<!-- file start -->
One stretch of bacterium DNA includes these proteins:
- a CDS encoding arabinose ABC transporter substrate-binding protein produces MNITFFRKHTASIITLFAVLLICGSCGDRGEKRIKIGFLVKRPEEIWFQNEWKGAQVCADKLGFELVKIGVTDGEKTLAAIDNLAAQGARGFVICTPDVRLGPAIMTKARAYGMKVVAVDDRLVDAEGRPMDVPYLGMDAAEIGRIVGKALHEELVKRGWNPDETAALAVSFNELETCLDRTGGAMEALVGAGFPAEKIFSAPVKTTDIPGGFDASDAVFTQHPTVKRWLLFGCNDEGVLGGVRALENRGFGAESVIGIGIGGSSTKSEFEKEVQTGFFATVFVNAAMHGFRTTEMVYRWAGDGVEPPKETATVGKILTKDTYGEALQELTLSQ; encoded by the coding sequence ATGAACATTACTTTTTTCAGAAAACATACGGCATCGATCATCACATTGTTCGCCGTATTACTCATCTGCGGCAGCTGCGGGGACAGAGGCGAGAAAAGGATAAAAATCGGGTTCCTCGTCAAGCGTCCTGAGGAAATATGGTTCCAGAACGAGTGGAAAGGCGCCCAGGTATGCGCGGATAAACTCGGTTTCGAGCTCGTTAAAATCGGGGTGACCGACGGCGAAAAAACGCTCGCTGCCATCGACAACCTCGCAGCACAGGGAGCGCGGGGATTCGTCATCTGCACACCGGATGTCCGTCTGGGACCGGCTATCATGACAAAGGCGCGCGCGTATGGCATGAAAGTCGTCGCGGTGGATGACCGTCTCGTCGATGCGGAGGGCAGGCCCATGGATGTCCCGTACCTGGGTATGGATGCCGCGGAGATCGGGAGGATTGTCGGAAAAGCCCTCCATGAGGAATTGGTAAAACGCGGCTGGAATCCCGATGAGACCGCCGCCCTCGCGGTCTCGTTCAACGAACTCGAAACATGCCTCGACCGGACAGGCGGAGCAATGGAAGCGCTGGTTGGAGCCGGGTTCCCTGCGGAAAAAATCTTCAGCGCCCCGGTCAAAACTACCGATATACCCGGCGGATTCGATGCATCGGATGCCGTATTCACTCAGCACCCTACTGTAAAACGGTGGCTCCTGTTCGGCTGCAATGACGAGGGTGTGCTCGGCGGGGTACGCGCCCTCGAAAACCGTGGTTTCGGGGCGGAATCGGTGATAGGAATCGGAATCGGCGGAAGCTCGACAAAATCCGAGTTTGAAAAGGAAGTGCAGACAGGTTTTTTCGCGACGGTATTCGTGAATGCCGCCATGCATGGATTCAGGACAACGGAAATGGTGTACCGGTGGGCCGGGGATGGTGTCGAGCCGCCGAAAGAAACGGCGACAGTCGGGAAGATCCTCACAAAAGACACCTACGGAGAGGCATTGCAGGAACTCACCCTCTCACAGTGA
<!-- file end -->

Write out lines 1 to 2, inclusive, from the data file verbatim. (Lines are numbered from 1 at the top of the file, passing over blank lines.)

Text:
One stretch of bacterium DNA includes these proteins:
- a CDS encoding arabinose ABC transporter substrate-binding protein produces MNITFFRKHTASIITLFAVLLICGSCGDRGEKRIKIGFLVKRPEEIWFQNEWKGAQVCADKLGFELVKIGVTDGEKTLAAIDNLAAQGARGFVICTPDVRLGPAIMTKARAYGMKVVAVDDRLVDAEGRPMDVPYLGMDAAEIGRIVGKALHEELVKRGWNPDETAALAVSFNELETCLDRTGGAMEALVGAGFPAEKIFSAPVKTTDIPGGFDASDAVFTQHPTVKRWLLFGCNDEGVLGGVRALENRGFGAESVIGIGIGGSSTKSEFEKEVQTGFFATVFVNAAMHGFRTTEMVYRWAGDGVEPPKETATVGKILTKDTYGEALQELTLSQ; encoded by the coding sequence ATGAACATTACTTTTTTCAGAAAACATACGGCATCGATCATCACATTGTTCGCCGTATTACTCATCTGCGGCAGCTGCGGGGACAGAGGCGAGAAAAGGATAAAAATCGGGTTCCTCGTCAAGCGTCCTGAGGAAATATGGTTCCAGAACGAGTGGAAAGGCGCCCAGGTATGCGCGGATAAACTCGGTTTCGAGCTCGTTAAAATCGGGGTGACCGACGGCGAAAAAACGCTCGCTGCCATCGACAACCTCGCAGCACAGGGAGCGCGGGGATTCGTCATCTGCACACCGGATGTCCGTCTGGGACCGGCTATCATGACAAAGGCGCGCGCGTATGGCATGAAAGTCGTCGCGGTGGATGACCGTCTCGTCGATGCGGAGGGCAGGCCCATGGATGTCCCGTACCTGGGTATGGATGCCGCGGAGATCGGGAGGATTGTCGGAAAAGCCCTCCATGAGGAATTGGTAAAACGCGGCTGGAATCCCGATGAGACCGCCGCCCTCGCGGTCTCGTTCAACGAACTCGAAACATGCCTCGACCGGACAGGCGGAGCAATGGAAGCGCTGGTTGGAGCCGGGTTCCCTGCGGAAAAAATCTTCAGCGCCCCGGTCAAAACTACCGATATACCCGGCGGATTCGATGCATCGGATGCCGTATTCACTCAGCACCCTACTGTAAAACGGTGGCTCCTGTTCGGCTGCAATGACGAGGGTGTGCTCGGCGGGGTACGCGCCCTCGAAAACCGTGGTTTCGGGGCGGAATCGGTGATAGGAATCGGAATCGGCGGAAGCTCGACAAAATCCGAGTTTGAAAAGGAAGTGCAGACAGGTTTTTTCGCGACGGTATTCGTGAATGCCGCCATGCATGGATTCAGGACAACGGAAATGGTGTACCGGTGGGCCGGGGATGGTGTCGAGCCGCCGAAAGAAACGGCGACAGTCGGGAAGATCCTCACAAAAGACACCTACGGAGAGGCATTGCAGGAACTCACCCTCTCACAGTGA